Court orders DP Ruto’s Insurance company to be liquidated

KEY PONTS

  • Justice Margaret Muigai in her ruling ordered the liquidation process of the insurance company be undertaken under the supervision of the official receiver.

  • Five petitioners namely  Elizabeth Karithi, Anisia Muthoni, Faith Muthoni, Silas Kinoti, Abel Mwaniki and John Mwangi, filed a case in court seeking the liquidation of AAMACO under the supervision of the official receiver

  • The petitioners argued in their case that the Insurance company failed to honour its obligation to pay the full decretal sums and costs as ordered by the court.

  • Despite all the court orders, the company is yet to pay the decretal sum.

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The High Court has ordered the liquidation of Africa Merchant Assurance Company Ltd (AMACO), a company that is owned by Deputy President William Ruto.

Justice Margaret Muigai in her ruling ordered the liquidation process of the insurance company be undertaken under the supervision of the official receiver.

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“Africa Merchant Assurance Company Ltd (AMACO is hereby liquidated under supervision of the official receiver and liquidator and subsequently the company be owned up,” Justice Muigai said.

Five petitioners namely  Elizabeth Karithi, Anisia Muthoni, Faith Muthoni, Silas Kinoti, Abel Mwaniki and John Mwangi, filed a case in court seeking the liquidation of AAMACO under the supervision of the official receiver and liquidator and subsequently the company be wound up.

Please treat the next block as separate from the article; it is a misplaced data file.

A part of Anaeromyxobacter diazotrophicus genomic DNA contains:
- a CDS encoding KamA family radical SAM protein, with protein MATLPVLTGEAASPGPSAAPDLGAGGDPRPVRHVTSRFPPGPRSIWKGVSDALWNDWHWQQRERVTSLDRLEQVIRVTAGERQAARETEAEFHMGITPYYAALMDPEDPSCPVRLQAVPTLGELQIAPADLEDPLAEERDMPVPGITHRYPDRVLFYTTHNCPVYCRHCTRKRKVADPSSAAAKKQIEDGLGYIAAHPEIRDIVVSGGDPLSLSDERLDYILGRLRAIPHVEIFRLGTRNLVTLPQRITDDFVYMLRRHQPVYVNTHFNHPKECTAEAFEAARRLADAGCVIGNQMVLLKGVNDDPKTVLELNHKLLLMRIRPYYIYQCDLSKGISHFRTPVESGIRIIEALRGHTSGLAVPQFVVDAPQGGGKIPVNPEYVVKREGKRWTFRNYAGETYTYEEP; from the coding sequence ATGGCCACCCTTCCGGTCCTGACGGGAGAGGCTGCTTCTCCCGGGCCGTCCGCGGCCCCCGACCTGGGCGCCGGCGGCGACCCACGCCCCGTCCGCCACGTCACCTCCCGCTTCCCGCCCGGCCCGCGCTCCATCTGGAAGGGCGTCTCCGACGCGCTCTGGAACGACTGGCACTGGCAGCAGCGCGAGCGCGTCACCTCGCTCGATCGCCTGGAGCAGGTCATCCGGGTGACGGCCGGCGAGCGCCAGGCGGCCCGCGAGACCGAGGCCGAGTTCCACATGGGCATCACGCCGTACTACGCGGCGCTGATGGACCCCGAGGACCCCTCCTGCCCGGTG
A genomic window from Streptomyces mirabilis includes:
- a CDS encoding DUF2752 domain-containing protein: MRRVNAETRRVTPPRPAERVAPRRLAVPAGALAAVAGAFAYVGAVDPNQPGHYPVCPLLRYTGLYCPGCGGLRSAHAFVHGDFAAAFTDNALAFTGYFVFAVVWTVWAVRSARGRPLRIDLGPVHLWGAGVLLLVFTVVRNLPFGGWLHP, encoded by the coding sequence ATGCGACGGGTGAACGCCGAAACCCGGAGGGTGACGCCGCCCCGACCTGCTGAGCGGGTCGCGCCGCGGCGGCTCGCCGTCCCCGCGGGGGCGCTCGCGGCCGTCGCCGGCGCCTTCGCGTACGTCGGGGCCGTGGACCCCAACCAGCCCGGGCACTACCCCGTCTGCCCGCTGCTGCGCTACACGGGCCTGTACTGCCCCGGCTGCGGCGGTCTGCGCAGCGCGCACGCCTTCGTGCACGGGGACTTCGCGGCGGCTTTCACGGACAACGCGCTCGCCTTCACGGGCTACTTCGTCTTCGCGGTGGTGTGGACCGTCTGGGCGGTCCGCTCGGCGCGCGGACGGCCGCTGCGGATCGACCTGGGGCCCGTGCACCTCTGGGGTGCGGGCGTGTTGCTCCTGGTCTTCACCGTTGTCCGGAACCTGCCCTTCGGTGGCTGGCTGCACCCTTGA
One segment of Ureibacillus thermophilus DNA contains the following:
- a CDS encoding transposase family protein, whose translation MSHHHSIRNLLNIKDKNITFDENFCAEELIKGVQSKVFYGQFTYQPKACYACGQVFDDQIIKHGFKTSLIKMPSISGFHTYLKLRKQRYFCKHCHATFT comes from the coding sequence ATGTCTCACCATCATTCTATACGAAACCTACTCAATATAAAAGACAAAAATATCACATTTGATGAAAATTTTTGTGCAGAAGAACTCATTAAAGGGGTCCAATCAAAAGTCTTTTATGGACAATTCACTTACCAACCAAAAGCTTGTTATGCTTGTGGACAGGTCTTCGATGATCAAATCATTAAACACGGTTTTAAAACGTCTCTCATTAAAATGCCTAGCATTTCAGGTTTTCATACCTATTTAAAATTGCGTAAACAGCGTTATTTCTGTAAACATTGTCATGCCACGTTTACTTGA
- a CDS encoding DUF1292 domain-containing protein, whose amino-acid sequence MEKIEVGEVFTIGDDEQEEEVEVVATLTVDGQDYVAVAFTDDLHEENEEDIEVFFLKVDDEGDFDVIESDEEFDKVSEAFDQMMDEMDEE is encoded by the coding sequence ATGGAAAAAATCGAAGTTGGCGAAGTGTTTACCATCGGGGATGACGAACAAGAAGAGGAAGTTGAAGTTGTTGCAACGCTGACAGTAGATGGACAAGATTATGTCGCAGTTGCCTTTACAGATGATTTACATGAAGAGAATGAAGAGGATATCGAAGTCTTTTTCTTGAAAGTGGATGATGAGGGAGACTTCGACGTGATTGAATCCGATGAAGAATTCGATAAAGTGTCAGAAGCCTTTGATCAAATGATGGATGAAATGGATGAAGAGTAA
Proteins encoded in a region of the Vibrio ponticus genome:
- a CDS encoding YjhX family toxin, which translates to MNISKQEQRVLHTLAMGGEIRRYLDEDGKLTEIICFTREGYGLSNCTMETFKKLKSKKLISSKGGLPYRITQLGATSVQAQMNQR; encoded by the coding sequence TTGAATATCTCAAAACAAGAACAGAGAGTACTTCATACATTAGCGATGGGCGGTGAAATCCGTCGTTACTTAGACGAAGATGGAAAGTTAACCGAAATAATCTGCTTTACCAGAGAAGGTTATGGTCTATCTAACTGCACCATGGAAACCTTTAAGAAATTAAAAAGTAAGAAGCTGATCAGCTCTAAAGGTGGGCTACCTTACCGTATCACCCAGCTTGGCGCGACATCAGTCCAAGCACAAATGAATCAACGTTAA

The petitioners argued in their case that the Insurance company failed to honour its obligation to pay the full decretal sums and costs as ordered by the court.

Through their lawyer Karingi Mugendi, the five told the court that the company has shown no obligation of company of paying them a total sum of Ksh10,235,552.17 million as directed by the courts.

They further said that judgments and decrees were served on the company and have never been set aside nor appealed against to date.

 

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“To date, the decrees remain unsettled and continues to accrue interests and no plausible reason in law has been given by the company for failing to pay the decretal sum. Indeed the company’s directors have adopted a rather carefree attitude and appear to abuse the Petitioner’s goodwill in the matter”, the petitioners told the court.

They added that the decretal sum is not disputed and has been due and payable in full since the judgments were issued on February 6 this year.

Despite all the court orders, the company is yet to pay the decretal sum.

 

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